Oh, what a difference a year makes. A mismanaged salary cap tied up too much money in mediocre and aging forwards, bringing about a quick end to the promise and youth the Bruins showed in 2008-09; GM Peter Chiarelli jettisoned talented young LW Phil Kessel (10.8 GVT in 70 games for Toronto) in the offseason primarily due to cap constraints. Injuries and underachievement further conspired to take the league’s second best offense (3.35 GF/game) in 2008-09 all the way down to dead last in the NHL (2.51 GF/game) this season. Chara (5.9 OGVT, 14.5 GVT), C Patrice Bergeron (5.3 OGVT, 8.9 GVT) and C David Krejci (4.3 OGVT, 9.0 GVT) are the best scorers that the Bruins can muster for the postseason, with Marc Savard (4.6 OGVT, 7.0 GVT in 41 games) out for the season with a concussion.

Buffalo Defense GVT: -6.8 (Rank: 20th in NHL)

Myers (6.8 DGVT, 14.6 GVT) and Henrik Tallinder (6.3 DGVT, 6.6 GVT) provide a shutdown pairing for Buffalo, with veteran D Toni Lydman (3.1 DGVT, 5.4 GVT) another solid defensive presence. RW Mike Grier (2.3 DGVT, 2.7 GVT), RW Patrick Kaleta (0.9 DGVT, 2.1 GVT) and C Matt Ellis (0.6 DGVT, -0.3 GVT) are among the checking line players (third and fourth lines) asked to provide defense ahead of offense.

Buffalo Goaltending GVT: +15.2 (Rank 3rd in NHL)

Great goaltending can make a whole team look better, and that’s what Ryan Miller (.929 save percentage, 32.5 GVT) has done for Buffalo (as well as Team USA). But while Miller should be able to match Rask save for save, keep in mind that he’s only been a slightly above average career playoff performer (.915 save percentage in 34 games) and that he’s faced 2,245 shots between the regular season and the Olympic tournament.

Total GVT Difference: +34.9 Buffalo Sabres

Advantage: Buffalo Sabres

Buffalo Power Play vs. Boston Penalty Kill

Buffalo Power Play Offense GVT: +1.1 (Rank: 11th in NHL)

The Sabres could have used the addition of a power play specialist before the trading deadline to improve their mediocre 17.6% power play. Buffalo relies on Vanek (10 PPG), Roy (10 PPG), Pominville (8 PPG) and Connolly (7 PPG) for scoring on the man advantage, while Calder candidate Myers (3 PPG) quarterbacks the power play.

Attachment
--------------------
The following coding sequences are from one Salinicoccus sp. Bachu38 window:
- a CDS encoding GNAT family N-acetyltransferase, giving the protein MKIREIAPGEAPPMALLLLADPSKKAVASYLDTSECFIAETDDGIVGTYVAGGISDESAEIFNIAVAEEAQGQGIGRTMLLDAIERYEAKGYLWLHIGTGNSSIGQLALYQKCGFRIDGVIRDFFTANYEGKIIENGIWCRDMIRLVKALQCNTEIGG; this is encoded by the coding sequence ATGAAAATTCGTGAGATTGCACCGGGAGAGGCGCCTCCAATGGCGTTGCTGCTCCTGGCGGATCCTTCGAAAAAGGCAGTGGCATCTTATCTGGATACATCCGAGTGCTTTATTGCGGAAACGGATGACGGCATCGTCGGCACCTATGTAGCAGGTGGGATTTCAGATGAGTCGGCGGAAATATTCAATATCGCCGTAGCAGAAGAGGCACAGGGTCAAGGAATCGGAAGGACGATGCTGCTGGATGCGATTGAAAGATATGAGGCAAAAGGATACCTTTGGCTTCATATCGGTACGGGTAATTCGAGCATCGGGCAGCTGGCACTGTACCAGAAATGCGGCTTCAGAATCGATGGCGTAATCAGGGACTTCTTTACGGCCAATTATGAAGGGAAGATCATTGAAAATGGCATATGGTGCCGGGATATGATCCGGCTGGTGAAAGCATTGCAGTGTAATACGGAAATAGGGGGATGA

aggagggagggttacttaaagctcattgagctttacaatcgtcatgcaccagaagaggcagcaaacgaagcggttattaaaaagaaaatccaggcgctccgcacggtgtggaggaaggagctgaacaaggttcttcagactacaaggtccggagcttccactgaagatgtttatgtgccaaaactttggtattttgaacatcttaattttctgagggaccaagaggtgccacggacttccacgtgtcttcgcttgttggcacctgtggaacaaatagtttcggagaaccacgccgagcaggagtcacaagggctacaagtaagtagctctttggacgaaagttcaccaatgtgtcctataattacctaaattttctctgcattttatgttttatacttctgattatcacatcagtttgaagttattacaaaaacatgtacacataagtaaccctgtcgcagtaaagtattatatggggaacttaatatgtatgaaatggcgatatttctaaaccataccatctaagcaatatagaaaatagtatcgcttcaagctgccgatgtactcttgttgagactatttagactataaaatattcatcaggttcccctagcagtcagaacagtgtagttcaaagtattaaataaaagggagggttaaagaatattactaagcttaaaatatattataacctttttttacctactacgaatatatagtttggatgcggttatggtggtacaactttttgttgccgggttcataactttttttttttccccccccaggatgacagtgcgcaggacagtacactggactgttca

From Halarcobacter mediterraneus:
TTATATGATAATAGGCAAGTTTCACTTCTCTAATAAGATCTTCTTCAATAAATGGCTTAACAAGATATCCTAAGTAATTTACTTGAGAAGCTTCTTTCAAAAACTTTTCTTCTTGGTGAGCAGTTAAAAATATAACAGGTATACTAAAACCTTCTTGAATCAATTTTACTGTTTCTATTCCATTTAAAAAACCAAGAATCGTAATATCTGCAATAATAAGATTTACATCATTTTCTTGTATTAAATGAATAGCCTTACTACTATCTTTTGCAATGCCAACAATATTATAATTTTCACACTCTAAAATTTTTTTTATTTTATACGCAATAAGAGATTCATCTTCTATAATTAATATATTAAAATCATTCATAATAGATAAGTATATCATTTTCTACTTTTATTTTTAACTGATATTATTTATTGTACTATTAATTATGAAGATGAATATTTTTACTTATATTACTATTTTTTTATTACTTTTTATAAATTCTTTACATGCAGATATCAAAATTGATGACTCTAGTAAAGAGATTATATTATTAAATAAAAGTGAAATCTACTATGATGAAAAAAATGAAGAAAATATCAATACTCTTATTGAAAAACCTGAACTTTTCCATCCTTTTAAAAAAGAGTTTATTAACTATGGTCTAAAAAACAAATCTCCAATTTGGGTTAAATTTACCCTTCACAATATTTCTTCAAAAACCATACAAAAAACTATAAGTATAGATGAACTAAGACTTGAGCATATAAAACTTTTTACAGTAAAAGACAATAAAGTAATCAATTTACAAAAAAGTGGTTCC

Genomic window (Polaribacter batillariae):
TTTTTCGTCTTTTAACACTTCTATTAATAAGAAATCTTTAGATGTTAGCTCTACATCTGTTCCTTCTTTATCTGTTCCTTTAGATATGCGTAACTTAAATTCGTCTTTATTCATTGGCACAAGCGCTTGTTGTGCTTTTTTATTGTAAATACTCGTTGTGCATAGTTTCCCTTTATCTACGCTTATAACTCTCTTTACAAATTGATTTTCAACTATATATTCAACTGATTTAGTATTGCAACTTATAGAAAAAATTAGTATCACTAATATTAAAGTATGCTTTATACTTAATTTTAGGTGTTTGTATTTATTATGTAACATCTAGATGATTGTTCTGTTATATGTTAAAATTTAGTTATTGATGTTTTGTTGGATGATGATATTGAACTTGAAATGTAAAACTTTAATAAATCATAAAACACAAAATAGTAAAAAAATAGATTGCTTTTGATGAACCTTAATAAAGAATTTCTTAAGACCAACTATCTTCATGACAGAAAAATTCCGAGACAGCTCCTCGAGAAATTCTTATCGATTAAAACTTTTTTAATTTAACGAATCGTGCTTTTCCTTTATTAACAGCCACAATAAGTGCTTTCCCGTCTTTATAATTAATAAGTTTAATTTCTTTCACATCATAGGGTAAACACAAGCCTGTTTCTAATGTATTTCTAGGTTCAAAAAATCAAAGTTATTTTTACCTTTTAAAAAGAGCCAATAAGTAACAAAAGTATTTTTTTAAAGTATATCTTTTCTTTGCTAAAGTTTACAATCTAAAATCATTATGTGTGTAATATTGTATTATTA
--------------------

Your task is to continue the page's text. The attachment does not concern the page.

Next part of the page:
Boston Penalty Kill Defense GVT: +12.9 (Rank: 3rd in NHL)

The Bruins’ fine 86.4% penalty killing percentage obviously starts with Tuukka Rask, but RW Blake Wheeler and C David Krejci chip in as quality penalty killers for Boston. Unfortunately, D Mark Stuart is out for the series.

Total GVT Difference: +11.4 Boston Bruins

Advantage: Boston Bruins

Boston Power Play vs. Buffalo Penalty Kill

Boston Power Play Offense GVT: -2.7 (Rank: 18th in NHL)

The Bruins spread their power play scoring around a bit more than the Sabres, with 41 year old RW Mark Recchi (8 PPG), RW Michael Ryder (7 PPG) and C David Krejci (6 PPG) left with most of the heavy lifting in Savard’s absence.

Buffalo Penalty Kill Defense GVT: -11.8 (Rank: 4th in NHL)

The Sabres have been the equal of the Bruins’ fine penalty kill, stopping the opposition at an 86.6% rate. D Toni Lydman is Buffalo’s best penalty killing blueliner; the Sabres lose their best penalty killing forward with the loss of Jochen Hecht.

Total GVT Difference: +14.5 Buffalo Sabres

Advantage: Buffalo Sabres

Season Series Results